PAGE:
Saint Louis University Eric Kaufmann, Frank Gerhard Schroer IV (student)    
Saint Martin University Shawn Duan    
San Diego State University Mary Thomas  
San Jose State University Sen Chiao, Werner Goveya    
Slippery Rock University of Pennsylvania Nitin Sukhija    
Sonoma State University Mark Perri  
South Carolina State University Biswajit Biswal, Jagruti Sahoo
South Dakota School of Mines and Technology Rafal M. Oszwaldowski  
South Dakota State University Kevin Brandt, Roberto Villegas-Diaz (student), Rachael Auch, Chad Julius  
Southeast Missouri State University Marcus Bond    
Southern Connecticut State University Yigui Wang    
Southern Illinois University Shaikh Ahmed, Majid Memari (student), Manvith Mali (student)    
Southern Illinois University-Edwardsville Kade Cole, Andrew Speer    
Southern Methodist University Amit Kumar, Merlin Wilkerson, Robert Kalescky    
Southern University and A & M College Shizhong Yang, Rachel Vincent-Finley
Southwestern Oklahoma State University Jeremy Evert, Kurtis D. Clark (student), Hamza Jamil (student), Arianna Martin (student)  
Spelman College Yonas Tekle  
Stanford University Ruth Marinshaw, Zhiyong Zhang    
Swarthmore College Andrew Ruether    
Temple University Richard Berger, Edwin Posada    
Tennessee Technological University Mike Renfro    
Texas A & M University-College Station Rick McMullen, Dhruva Chakravorty, Jian Tao, Brad Thornton    
Texas A & M University-Corpus Christi Ed Evans, Joshua Gonzalez  
Texas A&M University-San Antonio Smriti Bhatt  
Texas Southern University Farrukh Khan  
Texas State University Shane Flaherty  
Texas Tech University Tom Brown, Misha Ahmadian (student)    
Texas Wesleyan University Terrence Neumann    
The College of New Jersey Shawn Sivy    
The Jackson Laboratory Shane Sanders, Bill Flynn  
The University of Tennessee - Health Science Center Billy Barnett    
The University of Tennessee-Chattanooga Carson Woods (student), Tony Skjellum    
The University of Texas at Austin Kevin Chen    
The University of Texas at Dallas Frank Feagans, Gi Vania, Jaynal Pervez, Christopher Simmons, Namira Pervez (student)    
The University of Texas at El Paso Rodrigo Romero, Vinod Kumar  
The University of Texas at San Antionio Brent League, Jeremy Mann, Zhiwei Wang, Armando Rodriguez, Thomas Freeman, Ritu Arora  
Tinker Air Force Base Zachary Fuchs, David Monismith  
Trinity College Peter Yoon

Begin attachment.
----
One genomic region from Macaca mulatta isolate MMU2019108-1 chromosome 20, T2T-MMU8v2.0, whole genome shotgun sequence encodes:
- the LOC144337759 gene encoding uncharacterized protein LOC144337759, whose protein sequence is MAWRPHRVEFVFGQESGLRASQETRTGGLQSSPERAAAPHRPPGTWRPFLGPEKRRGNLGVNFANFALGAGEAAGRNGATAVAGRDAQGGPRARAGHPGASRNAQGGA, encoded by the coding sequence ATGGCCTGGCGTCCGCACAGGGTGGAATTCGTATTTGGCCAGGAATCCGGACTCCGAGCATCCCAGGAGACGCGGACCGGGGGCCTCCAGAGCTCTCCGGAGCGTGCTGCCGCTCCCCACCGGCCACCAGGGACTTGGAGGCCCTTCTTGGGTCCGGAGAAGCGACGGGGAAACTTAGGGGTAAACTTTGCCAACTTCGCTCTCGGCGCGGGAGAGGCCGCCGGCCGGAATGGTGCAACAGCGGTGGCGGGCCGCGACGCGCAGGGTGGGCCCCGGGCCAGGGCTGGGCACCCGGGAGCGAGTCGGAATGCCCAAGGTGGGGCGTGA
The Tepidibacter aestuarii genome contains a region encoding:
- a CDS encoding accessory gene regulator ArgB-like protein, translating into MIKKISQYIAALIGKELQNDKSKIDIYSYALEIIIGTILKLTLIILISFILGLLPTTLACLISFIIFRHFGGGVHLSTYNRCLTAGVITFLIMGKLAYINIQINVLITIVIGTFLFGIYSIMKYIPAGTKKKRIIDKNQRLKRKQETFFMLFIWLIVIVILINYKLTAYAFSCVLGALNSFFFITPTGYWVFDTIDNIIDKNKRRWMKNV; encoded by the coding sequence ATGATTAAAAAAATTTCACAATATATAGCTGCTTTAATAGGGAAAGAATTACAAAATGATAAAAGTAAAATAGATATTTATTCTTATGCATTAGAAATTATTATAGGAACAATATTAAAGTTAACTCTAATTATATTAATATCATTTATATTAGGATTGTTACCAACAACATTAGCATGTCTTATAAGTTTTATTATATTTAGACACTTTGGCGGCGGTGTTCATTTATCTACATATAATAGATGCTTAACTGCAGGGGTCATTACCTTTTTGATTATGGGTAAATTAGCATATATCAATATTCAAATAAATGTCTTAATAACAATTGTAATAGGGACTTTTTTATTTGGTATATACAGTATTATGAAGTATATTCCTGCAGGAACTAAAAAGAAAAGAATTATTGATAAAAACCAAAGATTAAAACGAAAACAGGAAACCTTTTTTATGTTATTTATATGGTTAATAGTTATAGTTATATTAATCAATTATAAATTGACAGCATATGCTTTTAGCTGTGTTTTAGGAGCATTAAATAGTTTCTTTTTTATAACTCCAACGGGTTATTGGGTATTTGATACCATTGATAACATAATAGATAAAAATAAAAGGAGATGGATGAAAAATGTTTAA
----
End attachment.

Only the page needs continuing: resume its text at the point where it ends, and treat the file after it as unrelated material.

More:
Tufts University Shawn Doughty    
Tulane University Hideki Fujioka, Hoang Tran, Carl Baribault  
United States Department of Agriculture - Agriculture Research Service Nathan Weeks    
United States Geological Survey Janice Gordon, Jeff Falgout, Natalya Rapstine    
University at Buffalo Dori Sajdak, Andrew Bruno    
University of Alabama at Birmingham John-Paul Robinson, Shahram Talei (student)  
University of Alaska Liam Forbes, Kevin Galloway
University of Arizona Jimmy Ferng, Mark Borgstrom, Moe Torabi, Adam Michel, Chris Reidy, Chris Deer, Cynthia Hart, Ric Anderson, Todd Merritt, Dima Shyshlov, Blake Joyce, Alexander Prescott (student)    
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University of Chicago Igor Yakushin, Ryan Harden    
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University of Colorado Shelley Knuth, Andy Monaghan, Daniel Trahan    
University of Colorado, Denver/Anschutz Medical Campus Amy Roberts, Farnoush Banaei-Kashani    
University of Delaware Anita Schwartz, Parinaz Barakhshan (student), Michael Kyle  
University of Florida Alex Moskalenko, David Ojika    
University of Georgia Guy Cormier    
University of Guam Rommel Hidalgo, Eugene Adanzo, Randy Dahilig, Jose Santiago, Steven Mamaril
University of Hawaii Gwen Jacobs, Sean Cleveland
University of Houston Jerry Ebalunode  
University of Houston-Clear Lake David Garrison, Liwen Shih    
University of Houston-Downtown Hong Lin, Dexter Cahoy  
University of Idaho Lucas Sheneman  
University of Illinois Mao Ye (domain) , Rob Kooper (domain) , Dean Karres, Tracy Smith    
University of Illinois at Chicago Himanshu Sharma, Jon Komperda, Leonard Apanasevich  
University of Indianapolis Steve Spicklemire